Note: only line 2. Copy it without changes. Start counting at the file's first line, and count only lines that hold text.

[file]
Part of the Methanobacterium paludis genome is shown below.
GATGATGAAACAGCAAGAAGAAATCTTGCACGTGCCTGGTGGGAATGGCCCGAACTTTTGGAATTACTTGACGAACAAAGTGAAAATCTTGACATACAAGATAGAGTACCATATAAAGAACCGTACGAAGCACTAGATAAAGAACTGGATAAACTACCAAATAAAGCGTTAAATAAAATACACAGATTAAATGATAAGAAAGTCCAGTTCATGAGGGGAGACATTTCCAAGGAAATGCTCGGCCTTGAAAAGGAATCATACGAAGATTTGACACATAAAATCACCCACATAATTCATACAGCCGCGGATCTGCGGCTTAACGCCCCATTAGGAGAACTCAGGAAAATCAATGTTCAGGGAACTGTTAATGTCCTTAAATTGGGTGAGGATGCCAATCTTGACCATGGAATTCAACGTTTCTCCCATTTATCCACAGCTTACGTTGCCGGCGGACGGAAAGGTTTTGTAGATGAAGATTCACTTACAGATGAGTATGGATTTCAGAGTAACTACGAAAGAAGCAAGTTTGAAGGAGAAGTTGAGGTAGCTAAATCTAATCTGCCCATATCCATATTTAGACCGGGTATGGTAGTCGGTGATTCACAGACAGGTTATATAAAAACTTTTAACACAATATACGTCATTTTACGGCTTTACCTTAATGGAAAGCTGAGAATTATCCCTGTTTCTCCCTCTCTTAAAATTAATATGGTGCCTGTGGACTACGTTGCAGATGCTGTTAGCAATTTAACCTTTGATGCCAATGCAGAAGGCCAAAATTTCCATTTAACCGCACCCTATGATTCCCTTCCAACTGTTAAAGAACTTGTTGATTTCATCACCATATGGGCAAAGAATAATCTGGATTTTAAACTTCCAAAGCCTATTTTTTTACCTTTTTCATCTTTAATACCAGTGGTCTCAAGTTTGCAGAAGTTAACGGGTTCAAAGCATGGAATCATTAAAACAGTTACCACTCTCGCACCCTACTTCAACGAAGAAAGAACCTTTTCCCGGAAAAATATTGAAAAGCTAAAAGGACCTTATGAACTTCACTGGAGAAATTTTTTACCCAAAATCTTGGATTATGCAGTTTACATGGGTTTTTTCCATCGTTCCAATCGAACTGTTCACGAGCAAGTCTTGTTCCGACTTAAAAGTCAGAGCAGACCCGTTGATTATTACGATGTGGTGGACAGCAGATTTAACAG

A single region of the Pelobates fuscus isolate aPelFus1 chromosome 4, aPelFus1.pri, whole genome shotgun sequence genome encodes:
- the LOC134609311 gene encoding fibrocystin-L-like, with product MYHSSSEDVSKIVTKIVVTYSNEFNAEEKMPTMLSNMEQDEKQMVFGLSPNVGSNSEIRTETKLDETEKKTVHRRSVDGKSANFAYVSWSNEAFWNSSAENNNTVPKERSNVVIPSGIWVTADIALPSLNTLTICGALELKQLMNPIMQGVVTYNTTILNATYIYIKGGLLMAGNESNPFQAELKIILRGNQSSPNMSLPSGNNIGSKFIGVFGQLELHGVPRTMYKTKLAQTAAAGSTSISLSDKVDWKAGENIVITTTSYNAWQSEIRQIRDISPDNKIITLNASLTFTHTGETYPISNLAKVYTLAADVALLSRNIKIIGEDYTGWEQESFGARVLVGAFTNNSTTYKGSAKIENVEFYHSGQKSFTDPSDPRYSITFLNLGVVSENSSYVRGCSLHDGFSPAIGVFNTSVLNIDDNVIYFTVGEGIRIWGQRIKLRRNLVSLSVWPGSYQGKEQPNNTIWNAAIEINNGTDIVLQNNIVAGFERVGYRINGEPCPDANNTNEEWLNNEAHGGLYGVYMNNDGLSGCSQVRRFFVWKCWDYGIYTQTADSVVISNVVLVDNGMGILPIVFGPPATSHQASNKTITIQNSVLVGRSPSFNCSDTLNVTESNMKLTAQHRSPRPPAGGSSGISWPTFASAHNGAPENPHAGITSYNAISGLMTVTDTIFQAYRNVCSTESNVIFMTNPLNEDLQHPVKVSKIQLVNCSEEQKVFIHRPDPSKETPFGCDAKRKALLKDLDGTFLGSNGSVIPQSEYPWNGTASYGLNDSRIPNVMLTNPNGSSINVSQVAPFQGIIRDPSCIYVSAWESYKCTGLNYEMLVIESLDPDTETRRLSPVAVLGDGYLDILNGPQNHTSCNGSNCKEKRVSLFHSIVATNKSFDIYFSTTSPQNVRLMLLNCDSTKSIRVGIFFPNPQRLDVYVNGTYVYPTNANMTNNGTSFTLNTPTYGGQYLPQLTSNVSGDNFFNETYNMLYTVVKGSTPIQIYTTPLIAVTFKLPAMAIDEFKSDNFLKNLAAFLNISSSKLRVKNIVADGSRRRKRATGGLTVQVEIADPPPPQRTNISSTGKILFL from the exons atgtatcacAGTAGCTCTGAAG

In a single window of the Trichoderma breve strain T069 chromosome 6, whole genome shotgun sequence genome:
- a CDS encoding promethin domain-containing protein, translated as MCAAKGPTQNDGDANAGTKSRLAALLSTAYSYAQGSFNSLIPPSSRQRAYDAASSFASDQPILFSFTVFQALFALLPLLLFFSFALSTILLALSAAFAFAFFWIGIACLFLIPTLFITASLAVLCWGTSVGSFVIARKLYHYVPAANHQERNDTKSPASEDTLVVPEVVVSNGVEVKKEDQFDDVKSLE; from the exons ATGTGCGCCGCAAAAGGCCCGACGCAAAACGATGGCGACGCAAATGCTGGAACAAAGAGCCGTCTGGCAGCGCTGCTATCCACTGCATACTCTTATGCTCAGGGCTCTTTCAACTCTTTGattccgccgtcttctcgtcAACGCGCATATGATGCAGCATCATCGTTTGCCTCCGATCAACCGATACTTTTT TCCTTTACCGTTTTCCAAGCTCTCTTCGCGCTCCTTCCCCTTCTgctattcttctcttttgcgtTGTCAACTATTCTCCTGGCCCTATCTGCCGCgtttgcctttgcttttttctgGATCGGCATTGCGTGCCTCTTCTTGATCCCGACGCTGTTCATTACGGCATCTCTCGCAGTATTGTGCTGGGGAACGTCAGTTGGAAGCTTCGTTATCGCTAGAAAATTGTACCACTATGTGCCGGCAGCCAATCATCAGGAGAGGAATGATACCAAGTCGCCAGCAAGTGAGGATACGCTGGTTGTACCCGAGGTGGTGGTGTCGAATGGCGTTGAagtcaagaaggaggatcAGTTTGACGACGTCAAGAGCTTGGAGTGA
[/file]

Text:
GATGATGAAACAGCAAGAAGAAATCTTGCACGTGCCTGGTGGGAATGGCCCGAACTTTTGGAATTACTTGACGAACAAAGTGAAAATCTTGACATACAAGATAGAGTACCATATAAAGAACCGTACGAAGCACTAGATAAAGAACTGGATAAACTACCAAATAAAGCGTTAAATAAAATACACAGATTAAATGATAAGAAAGTCCAGTTCATGAGGGGAGACATTTCCAAGGAAATGCTCGGCCTTGAAAAGGAATCATACGAAGATTTGACACATAAAATCACCCACATAATTCATACAGCCGCGGATCTGCGGCTTAACGCCCCATTAGGAGAACTCAGGAAAATCAATGTTCAGGGAACTGTTAATGTCCTTAAATTGGGTGAGGATGCCAATCTTGACCATGGAATTCAACGTTTCTCCCATTTATCCACAGCTTACGTTGCCGGCGGACGGAAAGGTTTTGTAGATGAAGATTCACTTACAGATGAGTATGGATTTCAGAGTAACTACGAAAGAAGCAAGTTTGAAGGAGAAGTTGAGGTAGCTAAATCTAATCTGCCCATATCCATATTTAGACCGGGTATGGTAGTCGGTGATTCACAGACAGGTTATATAAAAACTTTTAACACAATATACGTCATTTTACGGCTTTACCTTAATGGAAAGCTGAGAATTATCCCTGTTTCTCCCTCTCTTAAAATTAATATGGTGCCTGTGGACTACGTTGCAGATGCTGTTAGCAATTTAACCTTTGATGCCAATGCAGAAGGCCAAAATTTCCATTTAACCGCACCCTATGATTCCCTTCCAACTGTTAAAGAACTTGTTGATTTCATCACCATATGGGCAAAGAATAATCTGGATTTTAAACTTCCAAAGCCTATTTTTTTACCTTTTTCATCTTTAATACCAGTGGTCTCAAGTTTGCAGAAGTTAACGGGTTCAAAGCATGGAATCATTAAAACAGTTACCACTCTCGCACCCTACTTCAACGAAGAAAGAACCTTTTCCCGGAAAAATATTGAAAAGCTAAAAGGACCTTATGAACTTCACTGGAGAAATTTTTTACCCAAAATCTTGGATTATGCAGTTTACATGGGTTTTTTCCATCGTTCCAATCGAACTGTTCACGAGCAAGTCTTGTTCCGACTTAAAAGTCAGAGCAGACCCGTTGATTATTACGATGTGGTGGACAGCAGATTTAACAG